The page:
During the last years of Augustine’s life the collapse of the Roman Empire continued apace. In 428 A.D. the Vandals invaded the North African provinces, and by May 430 they had reached the gates of Hippo. Four months after the beginning of the year-long siege, Augustine died, on August 28, 430. His saint’s day is now celebrated on the anniversary of this date. Augustine was widely regarded as a saint immediately after his death. (Canonisation as a formal process occurred only at the end of the first millennium.)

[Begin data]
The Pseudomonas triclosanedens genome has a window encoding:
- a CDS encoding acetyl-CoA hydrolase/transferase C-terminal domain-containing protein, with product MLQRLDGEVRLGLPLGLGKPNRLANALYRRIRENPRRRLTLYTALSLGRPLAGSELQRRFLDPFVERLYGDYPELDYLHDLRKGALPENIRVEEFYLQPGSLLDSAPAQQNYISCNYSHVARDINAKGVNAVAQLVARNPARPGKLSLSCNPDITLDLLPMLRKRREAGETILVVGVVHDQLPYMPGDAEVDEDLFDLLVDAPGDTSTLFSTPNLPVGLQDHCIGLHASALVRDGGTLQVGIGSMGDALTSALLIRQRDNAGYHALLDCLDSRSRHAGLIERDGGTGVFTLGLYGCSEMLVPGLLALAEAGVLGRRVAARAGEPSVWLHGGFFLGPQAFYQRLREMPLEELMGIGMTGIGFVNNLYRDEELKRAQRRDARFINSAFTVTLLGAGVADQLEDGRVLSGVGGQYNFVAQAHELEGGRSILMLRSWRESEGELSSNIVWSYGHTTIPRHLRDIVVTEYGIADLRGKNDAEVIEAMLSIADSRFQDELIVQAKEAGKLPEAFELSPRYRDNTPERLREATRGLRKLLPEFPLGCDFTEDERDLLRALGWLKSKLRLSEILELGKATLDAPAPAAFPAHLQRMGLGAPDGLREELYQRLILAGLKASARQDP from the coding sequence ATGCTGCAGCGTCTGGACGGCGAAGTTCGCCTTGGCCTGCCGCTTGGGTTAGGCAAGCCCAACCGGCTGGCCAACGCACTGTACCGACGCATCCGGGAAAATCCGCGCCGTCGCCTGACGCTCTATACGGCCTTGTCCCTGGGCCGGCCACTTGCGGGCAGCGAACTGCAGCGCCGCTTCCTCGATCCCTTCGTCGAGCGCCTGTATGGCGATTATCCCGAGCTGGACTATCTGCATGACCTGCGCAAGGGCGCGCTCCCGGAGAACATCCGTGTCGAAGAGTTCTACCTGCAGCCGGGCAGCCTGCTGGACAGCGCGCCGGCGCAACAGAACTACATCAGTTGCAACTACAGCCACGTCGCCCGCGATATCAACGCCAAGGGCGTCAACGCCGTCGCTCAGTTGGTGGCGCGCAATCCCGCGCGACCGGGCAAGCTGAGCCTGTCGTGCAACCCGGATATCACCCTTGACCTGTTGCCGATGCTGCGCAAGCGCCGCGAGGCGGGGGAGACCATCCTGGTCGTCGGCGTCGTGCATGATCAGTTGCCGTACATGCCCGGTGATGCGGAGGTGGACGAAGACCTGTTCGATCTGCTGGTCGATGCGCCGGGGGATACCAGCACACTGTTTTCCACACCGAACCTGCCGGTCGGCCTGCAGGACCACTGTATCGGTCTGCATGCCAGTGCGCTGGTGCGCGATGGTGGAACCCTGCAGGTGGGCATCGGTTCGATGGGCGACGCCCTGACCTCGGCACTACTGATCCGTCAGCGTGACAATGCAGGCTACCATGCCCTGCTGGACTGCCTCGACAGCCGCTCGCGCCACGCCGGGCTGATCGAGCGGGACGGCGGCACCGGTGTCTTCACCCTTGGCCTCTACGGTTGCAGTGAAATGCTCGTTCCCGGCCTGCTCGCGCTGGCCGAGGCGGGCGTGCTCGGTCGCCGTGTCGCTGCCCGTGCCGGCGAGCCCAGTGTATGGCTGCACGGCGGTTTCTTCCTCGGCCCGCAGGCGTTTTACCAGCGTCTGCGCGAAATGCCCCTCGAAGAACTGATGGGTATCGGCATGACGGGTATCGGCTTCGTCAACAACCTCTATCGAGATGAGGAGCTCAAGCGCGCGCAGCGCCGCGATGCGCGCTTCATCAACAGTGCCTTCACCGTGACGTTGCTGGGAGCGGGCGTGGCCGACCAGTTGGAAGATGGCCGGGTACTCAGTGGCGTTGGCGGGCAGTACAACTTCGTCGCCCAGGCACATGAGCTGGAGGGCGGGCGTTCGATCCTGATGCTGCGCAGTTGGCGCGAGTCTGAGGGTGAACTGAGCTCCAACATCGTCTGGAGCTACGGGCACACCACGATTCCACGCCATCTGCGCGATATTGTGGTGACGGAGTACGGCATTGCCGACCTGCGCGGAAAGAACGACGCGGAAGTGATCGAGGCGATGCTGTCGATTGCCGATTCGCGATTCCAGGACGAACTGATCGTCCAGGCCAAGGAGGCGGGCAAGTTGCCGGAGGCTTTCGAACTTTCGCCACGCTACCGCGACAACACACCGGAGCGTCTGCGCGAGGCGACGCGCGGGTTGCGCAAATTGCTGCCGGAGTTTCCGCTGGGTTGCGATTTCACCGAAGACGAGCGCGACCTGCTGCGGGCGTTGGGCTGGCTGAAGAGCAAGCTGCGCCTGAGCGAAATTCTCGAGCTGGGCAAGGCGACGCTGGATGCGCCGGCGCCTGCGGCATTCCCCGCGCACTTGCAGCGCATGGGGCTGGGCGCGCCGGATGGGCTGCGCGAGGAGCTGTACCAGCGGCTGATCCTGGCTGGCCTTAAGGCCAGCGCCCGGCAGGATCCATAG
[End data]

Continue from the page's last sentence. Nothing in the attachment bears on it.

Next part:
The Vandals soon overran the whole of North Africa, and in 497 their king, Thrasamund, expelled the Catholic bishops from Numidia. When the bishops left they took the body of Augustine with them to Sardinia. Here it remained until the Saracen invasions of the eighth century, when King Luitprand of the Lombards ransomed Augustine’s relics and had them brought by his knights to Pavia in Italy, where they remain to this day. As you walk down the Strada Nuovo, you come to the beautifully named San Pietro in Ciel d’Oro (St Peter in the Golden Heavens). Inside this twelfth-century Lombard-Romanesque church, by the high altar, you can see the ornate marble reliquary that contains the mortal remains of St Augustine of Hippo.